Nor do we stand alone in waging war for such causes. The  curtain is beginning to be lifted on the motives of the terrible  Russo-Japanese war, which cost so much blood and tears. And we see again  that back of the fierce Moloch of war stands the still fiercer god of  Commercialism. Kuropatkin, the Russian Minister of War during the  Russo-Japanese struggle, has revealed the true secret behind the latter.  The Tsar and his Grand Dukes, having invested money in Corean  concessions, the war was forced for the sole purpose of speedily  accumulating large fortunes.

The contention that a standing army and navy is the best  security of peace is about as logical as the claim that the most  peaceful citizen is he who goes about heavily armed. The experience of  every-day life fully proves that the armed individual is invariably  anxious to try his strength. The same is historically true of  governments. Really peaceful countries do not waste life and energy in  war preparations, With the result that peace is maintained.

However, the clamor for an increased army and navy is not due  to any foreign danger. It is owing to the dread of the growing  discontent of the masses and of the international spirit among the  workers. It is to meet the internal enemy that the Powers of various  countries are preparing themselves; an enemy, who, once awakened to  consciousness, will prove more dangerous than any foreign invader.

The powers that have for centuries been engaged in enslaving  the masses have made a thorough study of their psychology. They know  that the people at large are like children whose despair, sorrow, and  tears can be turned into joy with a little toy. And the more gorgeously  the toy is dressed, the louder the colors, the more it will appeal to  the million-headed child.

An army and navy represents the people's toys. To make them  more attractive and acceptable, hundreds and thousands of dollars are  being spent for the display of these toys. That was the purpose of the  American government in equipping a fleet and sending it along the  Pacific coast, that every American citizen should be made to feel the  pride and glory of the United States. The city of San Francisco spent  one hundred thousand dollars for the entertainment of the fleet; Los  Angeles, sixty thousand; Seattle and Tacoma, about one hundred thousand.  To entertain the fleet, did I say? To dine and wine a few superior  officers, while the "brave boys" had to mutiny to get sufficient food.  Yes, two hundred and sixty thousand dollars were spent on fireworks,  theatre parties, and revelries, at a time when men, women, and child}en  through the breadth and length of the country were starving in the  streets; when thousands of unemployed were ready to sell their labor at  any price.

Two hundred and sixty thousand dollars! What could not have  been accomplished with such an enormous sum? But instead of bread and  shelter, the children of those cities were taken to see the fleet, that  it may remain, as one of the newspapers said, "a lasting memory for the  child."

A wonderful thing to remember, is it not? The implements of  civilized slaughter. If the mind of the child is to be poisoned with  such memories, what hope is there for a true realization of human  brotherhood?

We Americans claim to be a peace-loving people. We hate  bloodshed; we are opposed to violence. Yet we go into spasms of joy over  the possibility of projecting dynamite bombs from flying machines upon  helpless citizens. We are ready to hang, electrocute, or lynch anyone,  who, from economic necessity, will risk his own life in the attempt upon  that of some industrial magnate. Yet our hearts swell with pride at the  thought that America is becoming the most powerful nation on earth, and  that it will eventually plant her iron foot on the necks of all other  nations.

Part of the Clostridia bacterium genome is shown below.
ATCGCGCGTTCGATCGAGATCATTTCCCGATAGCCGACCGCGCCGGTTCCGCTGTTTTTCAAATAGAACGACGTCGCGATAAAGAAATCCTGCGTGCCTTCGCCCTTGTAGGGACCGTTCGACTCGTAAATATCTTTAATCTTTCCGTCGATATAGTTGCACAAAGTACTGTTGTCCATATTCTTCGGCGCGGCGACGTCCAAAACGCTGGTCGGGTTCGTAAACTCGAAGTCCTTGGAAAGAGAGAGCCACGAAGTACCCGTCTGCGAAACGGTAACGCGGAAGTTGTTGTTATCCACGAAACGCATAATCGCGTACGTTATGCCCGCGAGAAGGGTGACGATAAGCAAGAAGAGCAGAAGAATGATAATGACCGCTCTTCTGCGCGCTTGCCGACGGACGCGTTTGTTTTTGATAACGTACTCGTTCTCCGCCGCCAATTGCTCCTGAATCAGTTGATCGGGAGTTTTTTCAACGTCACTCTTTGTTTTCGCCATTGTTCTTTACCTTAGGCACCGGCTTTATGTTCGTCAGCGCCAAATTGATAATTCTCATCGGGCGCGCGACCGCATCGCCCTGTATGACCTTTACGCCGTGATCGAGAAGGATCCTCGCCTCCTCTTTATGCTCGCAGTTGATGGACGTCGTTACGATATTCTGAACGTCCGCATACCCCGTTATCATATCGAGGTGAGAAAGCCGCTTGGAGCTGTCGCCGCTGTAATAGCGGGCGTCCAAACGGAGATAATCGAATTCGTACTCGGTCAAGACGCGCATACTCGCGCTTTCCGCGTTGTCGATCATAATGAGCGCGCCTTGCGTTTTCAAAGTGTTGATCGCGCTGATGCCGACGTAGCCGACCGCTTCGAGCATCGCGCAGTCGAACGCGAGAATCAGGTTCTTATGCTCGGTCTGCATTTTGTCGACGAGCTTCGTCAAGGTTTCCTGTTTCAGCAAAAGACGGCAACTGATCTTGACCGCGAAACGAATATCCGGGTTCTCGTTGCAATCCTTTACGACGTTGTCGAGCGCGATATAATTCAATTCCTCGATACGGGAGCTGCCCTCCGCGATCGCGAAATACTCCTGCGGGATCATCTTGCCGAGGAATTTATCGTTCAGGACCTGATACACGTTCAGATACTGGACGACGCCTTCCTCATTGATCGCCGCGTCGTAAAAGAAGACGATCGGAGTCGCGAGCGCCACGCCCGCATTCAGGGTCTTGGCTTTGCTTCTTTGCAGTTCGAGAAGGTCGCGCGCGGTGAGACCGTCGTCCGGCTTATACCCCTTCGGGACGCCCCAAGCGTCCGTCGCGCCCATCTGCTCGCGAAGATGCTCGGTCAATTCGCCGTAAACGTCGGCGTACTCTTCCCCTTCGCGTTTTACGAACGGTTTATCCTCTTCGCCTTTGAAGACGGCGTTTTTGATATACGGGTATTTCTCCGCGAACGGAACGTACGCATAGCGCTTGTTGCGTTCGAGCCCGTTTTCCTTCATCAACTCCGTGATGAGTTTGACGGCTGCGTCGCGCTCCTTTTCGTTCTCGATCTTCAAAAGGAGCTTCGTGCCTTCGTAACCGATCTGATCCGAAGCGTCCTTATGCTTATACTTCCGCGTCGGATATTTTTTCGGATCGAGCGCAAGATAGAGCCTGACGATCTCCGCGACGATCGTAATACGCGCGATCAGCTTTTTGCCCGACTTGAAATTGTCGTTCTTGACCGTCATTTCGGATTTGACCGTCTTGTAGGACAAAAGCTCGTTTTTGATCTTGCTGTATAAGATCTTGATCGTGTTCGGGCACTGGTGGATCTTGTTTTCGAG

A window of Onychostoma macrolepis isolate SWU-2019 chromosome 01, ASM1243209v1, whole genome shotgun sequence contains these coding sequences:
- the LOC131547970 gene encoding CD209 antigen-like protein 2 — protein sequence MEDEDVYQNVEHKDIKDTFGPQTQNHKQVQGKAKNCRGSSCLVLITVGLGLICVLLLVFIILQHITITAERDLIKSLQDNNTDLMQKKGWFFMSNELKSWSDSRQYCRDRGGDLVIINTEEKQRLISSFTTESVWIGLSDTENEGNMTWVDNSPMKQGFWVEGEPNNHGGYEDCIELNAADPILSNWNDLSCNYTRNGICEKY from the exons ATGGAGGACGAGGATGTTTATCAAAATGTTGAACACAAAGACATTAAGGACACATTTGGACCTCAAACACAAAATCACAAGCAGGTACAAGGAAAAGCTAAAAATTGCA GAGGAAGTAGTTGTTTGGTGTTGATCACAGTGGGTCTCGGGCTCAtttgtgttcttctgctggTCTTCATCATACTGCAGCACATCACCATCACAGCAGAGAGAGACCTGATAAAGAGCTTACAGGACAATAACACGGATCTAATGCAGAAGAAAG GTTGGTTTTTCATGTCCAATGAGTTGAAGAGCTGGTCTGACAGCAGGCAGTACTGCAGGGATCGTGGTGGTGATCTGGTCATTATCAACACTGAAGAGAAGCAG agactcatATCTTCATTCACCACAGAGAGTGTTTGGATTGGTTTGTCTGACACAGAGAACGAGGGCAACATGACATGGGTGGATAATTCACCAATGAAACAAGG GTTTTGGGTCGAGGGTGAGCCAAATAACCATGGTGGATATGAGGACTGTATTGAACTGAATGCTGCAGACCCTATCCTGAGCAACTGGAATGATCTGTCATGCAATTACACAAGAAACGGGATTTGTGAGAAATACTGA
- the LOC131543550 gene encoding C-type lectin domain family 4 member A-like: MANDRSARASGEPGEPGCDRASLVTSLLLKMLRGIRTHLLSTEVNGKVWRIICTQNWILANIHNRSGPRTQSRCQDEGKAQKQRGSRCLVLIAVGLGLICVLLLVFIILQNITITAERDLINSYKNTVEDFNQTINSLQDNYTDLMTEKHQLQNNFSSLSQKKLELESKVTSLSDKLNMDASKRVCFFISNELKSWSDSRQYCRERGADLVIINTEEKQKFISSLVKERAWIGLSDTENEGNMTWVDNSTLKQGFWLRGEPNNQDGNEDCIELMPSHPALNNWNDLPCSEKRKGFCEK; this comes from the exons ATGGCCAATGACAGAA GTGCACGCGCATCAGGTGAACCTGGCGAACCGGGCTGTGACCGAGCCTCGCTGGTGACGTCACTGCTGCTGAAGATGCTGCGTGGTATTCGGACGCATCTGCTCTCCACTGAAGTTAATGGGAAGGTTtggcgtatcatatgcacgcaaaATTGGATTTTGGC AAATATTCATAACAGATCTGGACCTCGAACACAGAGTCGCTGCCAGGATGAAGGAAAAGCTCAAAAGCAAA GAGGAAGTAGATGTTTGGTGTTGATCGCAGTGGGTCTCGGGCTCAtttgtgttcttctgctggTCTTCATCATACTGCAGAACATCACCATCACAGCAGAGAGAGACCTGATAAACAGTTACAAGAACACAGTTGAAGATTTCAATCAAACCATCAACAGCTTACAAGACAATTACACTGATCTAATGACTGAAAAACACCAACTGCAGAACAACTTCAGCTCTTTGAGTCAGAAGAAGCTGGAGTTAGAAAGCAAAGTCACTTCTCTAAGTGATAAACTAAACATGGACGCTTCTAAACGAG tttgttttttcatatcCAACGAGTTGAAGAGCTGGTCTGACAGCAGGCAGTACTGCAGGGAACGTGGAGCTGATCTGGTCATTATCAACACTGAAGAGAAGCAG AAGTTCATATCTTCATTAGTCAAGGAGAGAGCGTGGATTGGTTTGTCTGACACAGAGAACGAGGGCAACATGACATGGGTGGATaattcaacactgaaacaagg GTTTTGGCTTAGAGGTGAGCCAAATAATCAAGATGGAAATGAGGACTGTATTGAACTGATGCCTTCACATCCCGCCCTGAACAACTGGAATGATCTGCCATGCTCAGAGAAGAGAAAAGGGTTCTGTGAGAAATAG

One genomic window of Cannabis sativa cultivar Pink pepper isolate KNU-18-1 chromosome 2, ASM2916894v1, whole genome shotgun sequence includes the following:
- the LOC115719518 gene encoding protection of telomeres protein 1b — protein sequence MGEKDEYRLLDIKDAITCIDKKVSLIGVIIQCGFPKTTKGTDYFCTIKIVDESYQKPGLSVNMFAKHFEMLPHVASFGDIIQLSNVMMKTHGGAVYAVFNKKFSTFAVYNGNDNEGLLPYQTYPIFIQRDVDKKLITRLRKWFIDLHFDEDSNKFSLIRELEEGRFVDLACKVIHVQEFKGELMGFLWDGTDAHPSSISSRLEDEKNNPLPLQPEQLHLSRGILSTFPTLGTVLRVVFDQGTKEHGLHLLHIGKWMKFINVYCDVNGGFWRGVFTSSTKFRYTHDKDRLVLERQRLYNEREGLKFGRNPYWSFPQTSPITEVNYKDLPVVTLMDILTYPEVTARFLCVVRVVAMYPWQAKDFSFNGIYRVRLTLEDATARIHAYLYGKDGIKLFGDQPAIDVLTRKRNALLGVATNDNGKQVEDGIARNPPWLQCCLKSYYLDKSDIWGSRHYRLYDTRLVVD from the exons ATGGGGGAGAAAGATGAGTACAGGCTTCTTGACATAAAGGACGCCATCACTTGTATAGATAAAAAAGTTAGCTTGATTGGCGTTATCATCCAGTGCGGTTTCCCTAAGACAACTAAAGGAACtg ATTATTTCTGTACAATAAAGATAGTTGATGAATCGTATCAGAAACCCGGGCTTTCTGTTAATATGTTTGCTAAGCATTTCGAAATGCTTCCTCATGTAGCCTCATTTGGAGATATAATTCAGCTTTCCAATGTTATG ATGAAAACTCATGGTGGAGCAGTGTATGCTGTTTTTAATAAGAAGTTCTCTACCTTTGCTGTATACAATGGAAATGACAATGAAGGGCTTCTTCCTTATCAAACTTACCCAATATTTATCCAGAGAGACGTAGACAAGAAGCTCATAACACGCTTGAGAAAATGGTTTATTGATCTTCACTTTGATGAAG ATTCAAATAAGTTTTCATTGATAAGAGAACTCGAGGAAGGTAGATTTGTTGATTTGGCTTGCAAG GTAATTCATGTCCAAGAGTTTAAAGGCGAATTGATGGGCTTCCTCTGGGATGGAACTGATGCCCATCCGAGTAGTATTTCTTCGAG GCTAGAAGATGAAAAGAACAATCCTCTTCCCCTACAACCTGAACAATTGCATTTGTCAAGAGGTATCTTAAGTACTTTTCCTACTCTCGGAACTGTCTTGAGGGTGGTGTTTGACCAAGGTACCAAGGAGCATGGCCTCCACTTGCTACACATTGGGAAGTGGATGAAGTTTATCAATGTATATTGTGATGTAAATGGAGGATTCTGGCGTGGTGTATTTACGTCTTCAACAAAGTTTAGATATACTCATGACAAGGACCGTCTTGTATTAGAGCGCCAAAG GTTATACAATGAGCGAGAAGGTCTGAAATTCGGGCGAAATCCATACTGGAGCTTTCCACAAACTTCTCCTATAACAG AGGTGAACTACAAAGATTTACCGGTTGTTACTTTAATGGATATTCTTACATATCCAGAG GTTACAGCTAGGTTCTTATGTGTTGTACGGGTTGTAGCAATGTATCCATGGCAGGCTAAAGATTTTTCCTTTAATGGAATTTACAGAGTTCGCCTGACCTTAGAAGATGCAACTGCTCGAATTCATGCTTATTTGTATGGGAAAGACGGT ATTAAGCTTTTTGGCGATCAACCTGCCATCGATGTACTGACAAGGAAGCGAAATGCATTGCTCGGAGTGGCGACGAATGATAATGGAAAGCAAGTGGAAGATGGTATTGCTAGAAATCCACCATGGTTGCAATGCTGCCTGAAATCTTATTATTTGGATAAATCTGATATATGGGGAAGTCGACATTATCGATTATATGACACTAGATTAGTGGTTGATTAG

Such is the logic of patriotism.

Considering the evil results that patriotism is fraught with  for the average man, it is as nothing compared with the insult and  injury that patriotism heaps upon the soldier himself,--that poor,  deluded victim of superstition and ignorance. He, the savior of his  country, the protector of his nation,--what has patriotism in store for  him? A life of slavish submission, vice, and perversion, during peace; a  life of danger, exposure, and death, during war.

While on a recent lecture tour in San Francisco, I visited the  Presidio, the most beautiful spot overlooking the Bay and Golden Gate  Park. Its purpose should have been playgrounds for children, gardens and  music for the recreation of the weary. Instead it is made ugly, dull,  and gray by barracks,--barracks wherein the rich would not allow their  dogs to dwell. In these miserable shanties soldiers are herded like  cattle; here they waste their young days, polishing the boots and brass  buttons of their superior officers. Here, too, I saw the distinction of  classes: sturdy sons of a free Republic, drawn up in line like convicts,  saluting every passing shrimp of a lieutenant. American equality,  degrading manhood and elevating the uniform!

Barrack life further tends to develop tendencies of sexual  perversion. It is gradually producing along this line results similar to  European military conditions. Havelock Ellis, the noted writer on sex  psychology, has made a thorough study of the subject. I quote: "Some of  the barracks are great centers of male prostitution.... The number of  soldiers who prostitute themselves is greater than we are willing to  believe. It is no exaggeration to say that in certain regiments the  presumption is in favor of the venality of the majority of the men....  On summer evenings Hyde Park and the neighborhood of Albert Gate are  full of guardsmen and others plying a lively trade, and with little  disguise, in uniform or out.... In most cases the proceeds form a  comfortable addition to Tommy Atkins' pocket money."